And that was before the 33 year-old even braved the Wild Atlantic breeze or tried to figure out what local Gaelgoirs were saying about him.

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“It was apocalyptic,” he sets the scene. “Especially when the storm came over the coast. It was quite scary to see, but the fresh breeze certainly woke me up.”

Airing in the UK on Alibi, the sleek thriller joins the company of latter-day hits Big Little Lies and Mare of Easttown with its female-led cast also including Justine Mitchell, Hilary Rose, Ayoola Smart and Carrie Crowley.

After a brief stint in male-dominated BBC prison drama Time, Dean says it was a privilege to be surrounded by the group of talented Irish women, both in front of and behind the camera, while filming Smother.

“We’re seeing it a lot more which absolutely is great because it’s 50pc of the population, and so 50pc of the population should be represented on screen in my point of view,” he tells. “So I love it. It’s about time that more stories about female characters are told going forward.

“They welcomed me in like I was a long-lost family member. Everybody was absolutely lovely.”

It’s four years this year since the actor left Weatherfield’s famed cobbles after his alter ego Luke Britton was shot and burned to death in his car by evil Pat Phelan in a storyline that left viewers reeling.

But, as his appearance in last year’s aforementioned BBC drama starring Sean Bean shows, he’ll always be ‘Luke from Corrie’ to some, like the viewers who took to Twitter after spotting the erstwhile TV mechanic turn up as a lag in the show.

“I’m not against people pointing me out for that,” says Dean. “It’s like being part of history being part of that show.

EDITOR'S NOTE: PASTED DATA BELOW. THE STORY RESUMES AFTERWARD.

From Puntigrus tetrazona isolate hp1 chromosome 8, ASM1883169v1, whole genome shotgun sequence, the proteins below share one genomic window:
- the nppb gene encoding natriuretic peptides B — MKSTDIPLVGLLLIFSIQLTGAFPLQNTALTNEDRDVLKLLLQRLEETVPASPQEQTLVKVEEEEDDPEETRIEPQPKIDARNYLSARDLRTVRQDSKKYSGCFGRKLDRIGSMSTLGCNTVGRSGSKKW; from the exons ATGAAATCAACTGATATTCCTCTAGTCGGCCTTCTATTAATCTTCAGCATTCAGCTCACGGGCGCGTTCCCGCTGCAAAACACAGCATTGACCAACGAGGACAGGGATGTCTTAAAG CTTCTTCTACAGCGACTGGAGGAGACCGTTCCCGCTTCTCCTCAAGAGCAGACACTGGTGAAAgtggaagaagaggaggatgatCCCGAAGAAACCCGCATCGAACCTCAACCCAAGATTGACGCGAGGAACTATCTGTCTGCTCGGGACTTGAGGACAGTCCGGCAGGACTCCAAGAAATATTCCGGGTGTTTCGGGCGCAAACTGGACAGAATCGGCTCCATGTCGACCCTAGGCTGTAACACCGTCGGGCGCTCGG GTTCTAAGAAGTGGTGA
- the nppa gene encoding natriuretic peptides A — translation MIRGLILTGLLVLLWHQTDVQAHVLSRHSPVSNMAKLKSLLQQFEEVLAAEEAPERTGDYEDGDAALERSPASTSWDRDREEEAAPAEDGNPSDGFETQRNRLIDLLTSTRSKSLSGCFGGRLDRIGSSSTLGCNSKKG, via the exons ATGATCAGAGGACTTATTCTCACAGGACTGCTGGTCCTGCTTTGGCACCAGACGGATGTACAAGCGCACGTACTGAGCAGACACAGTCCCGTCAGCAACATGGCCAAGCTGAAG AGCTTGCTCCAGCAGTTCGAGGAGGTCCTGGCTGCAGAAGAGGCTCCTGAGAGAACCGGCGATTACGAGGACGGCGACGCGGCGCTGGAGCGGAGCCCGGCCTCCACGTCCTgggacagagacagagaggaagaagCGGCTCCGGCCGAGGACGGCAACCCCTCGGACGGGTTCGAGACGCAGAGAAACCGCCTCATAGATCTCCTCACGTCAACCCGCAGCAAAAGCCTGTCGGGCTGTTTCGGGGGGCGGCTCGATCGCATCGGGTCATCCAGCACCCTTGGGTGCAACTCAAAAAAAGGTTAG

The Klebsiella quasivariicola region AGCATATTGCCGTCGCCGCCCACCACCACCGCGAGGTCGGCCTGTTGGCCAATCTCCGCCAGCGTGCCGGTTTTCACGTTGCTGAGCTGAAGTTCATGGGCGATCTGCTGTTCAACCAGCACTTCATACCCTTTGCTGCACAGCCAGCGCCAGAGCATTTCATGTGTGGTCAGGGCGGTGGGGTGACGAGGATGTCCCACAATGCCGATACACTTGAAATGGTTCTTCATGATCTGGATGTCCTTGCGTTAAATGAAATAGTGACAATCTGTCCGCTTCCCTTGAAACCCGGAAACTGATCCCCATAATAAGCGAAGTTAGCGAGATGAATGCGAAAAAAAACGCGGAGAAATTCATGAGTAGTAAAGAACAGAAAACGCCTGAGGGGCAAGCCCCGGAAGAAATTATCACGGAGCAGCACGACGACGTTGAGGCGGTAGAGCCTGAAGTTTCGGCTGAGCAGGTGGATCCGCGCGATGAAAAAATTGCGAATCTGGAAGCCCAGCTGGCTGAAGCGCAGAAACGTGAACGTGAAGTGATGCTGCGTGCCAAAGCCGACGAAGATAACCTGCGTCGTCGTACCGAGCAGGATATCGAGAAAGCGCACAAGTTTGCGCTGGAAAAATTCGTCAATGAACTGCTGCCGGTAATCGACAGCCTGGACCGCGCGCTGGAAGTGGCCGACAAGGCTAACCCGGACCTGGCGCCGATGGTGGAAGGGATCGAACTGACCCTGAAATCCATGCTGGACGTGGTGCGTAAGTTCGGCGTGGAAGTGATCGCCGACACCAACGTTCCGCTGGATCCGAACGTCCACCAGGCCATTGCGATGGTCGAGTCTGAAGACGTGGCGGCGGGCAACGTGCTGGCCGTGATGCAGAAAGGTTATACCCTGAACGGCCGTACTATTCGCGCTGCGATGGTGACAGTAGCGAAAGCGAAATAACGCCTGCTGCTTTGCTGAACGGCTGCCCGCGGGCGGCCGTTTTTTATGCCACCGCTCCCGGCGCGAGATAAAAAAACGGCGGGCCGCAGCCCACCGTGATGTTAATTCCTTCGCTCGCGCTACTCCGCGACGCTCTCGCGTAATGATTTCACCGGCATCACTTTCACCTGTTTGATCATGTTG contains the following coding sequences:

“I think it’s because of how abruptly I left the show. It kind of left a hole in people’s lives a little bit, so I think they enjoy seeing, if not me myself, the character Luke in other things — that gets them over the grieving stage.”

After four years on the iconic soap, fans weren’t the only ones feeling the loss, the actor explains: “It becomes part of you, so to speak. It’s not just playing the character, it’s the life you built around yourself being in an institution like that.

“It’s the people you see every day — the cast, the crew, everybody who works in the building — and then all of a sudden you won’t be seeing them ever again. That is probably what you grieve about as much as losing the character as well.”

Welcoming son Harry with his actress fiancée Louise Pridding is sure to have helped take his mind off work. “It was pre-pandemic luckily,” tells the dad-of-one. “I can’t imagine what it was like for these parents who’ve given birth during pandemic. Oh my God, I would have gone crazy. He was about one going on two at that point, so he was just walking and sort of running away from us, and we had to stay inside, so it’s a very safe environment to bring him up in, which was great. I try and put the positive on everything.

“I’ll always be thankful for that time, but I can’t imagine how hard it was for the parents who had to do homeschooling and all that stuff. Oh my goodness.”

Acknowledging the “cheesy cliché”, Dean reveals his resolution for 2022 is to “just enjoy every moment” as his career continues to soar.

Of course, as Magazine+ points out, he can’t truly enter the soap hall of fame without a stint on a certain other Irish show.

“I’ve heard,” laughs Dean. “Fair City is the one. I’ve been told it’s a great show to be in, so that’s my next stop after Smother!”

Smother continues on RTÉ One tonight at 9.30pm